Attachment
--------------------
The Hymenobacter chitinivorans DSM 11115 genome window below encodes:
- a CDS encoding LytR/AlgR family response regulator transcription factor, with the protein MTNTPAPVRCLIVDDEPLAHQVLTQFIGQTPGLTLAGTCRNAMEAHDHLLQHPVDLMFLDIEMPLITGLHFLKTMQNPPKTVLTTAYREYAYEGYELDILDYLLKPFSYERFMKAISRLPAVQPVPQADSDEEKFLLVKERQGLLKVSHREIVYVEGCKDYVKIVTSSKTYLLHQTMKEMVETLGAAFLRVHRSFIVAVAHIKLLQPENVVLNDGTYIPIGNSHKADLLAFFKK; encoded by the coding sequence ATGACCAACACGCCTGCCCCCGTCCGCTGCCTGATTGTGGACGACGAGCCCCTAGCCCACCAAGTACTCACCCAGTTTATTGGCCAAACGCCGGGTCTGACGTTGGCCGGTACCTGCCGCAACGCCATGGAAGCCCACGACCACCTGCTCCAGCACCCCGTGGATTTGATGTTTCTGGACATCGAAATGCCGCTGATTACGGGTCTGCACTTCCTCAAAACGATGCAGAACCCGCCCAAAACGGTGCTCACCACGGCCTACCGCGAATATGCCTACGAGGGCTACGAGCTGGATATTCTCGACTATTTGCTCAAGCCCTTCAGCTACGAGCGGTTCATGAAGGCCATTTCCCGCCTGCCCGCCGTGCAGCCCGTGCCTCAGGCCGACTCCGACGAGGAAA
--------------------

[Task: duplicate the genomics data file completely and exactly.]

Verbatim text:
The Hymenobacter chitinivorans DSM 11115 genome window below encodes:
- a CDS encoding LytR/AlgR family response regulator transcription factor, with the protein MTNTPAPVRCLIVDDEPLAHQVLTQFIGQTPGLTLAGTCRNAMEAHDHLLQHPVDLMFLDIEMPLITGLHFLKTMQNPPKTVLTTAYREYAYEGYELDILDYLLKPFSYERFMKAISRLPAVQPVPQADSDEEKFLLVKERQGLLKVSHREIVYVEGCKDYVKIVTSSKTYLLHQTMKEMVETLGAAFLRVHRSFIVAVAHIKLLQPENVVLNDGTYIPIGNSHKADLLAFFKK; encoded by the coding sequence ATGACCAACACGCCTGCCCCCGTCCGCTGCCTGATTGTGGACGACGAGCCCCTAGCCCACCAAGTACTCACCCAGTTTATTGGCCAAACGCCGGGTCTGACGTTGGCCGGTACCTGCCGCAACGCCATGGAAGCCCACGACCACCTGCTCCAGCACCCCGTGGATTTGATGTTTCTGGACATCGAAATGCCGCTGATTACGGGTCTGCACTTCCTCAAAACGATGCAGAACCCGCCCAAAACGGTGCTCACCACGGCCTACCGCGAATATGCCTACGAGGGCTACGAGCTGGATATTCTCGACTATTTGCTCAAGCCCTTCAGCTACGAGCGGTTCATGAAGGCCATTTCCCGCCTGCCCGCCGTGCAGCCCGTGCCTCAGGCCGACTCCGACGAGGAAA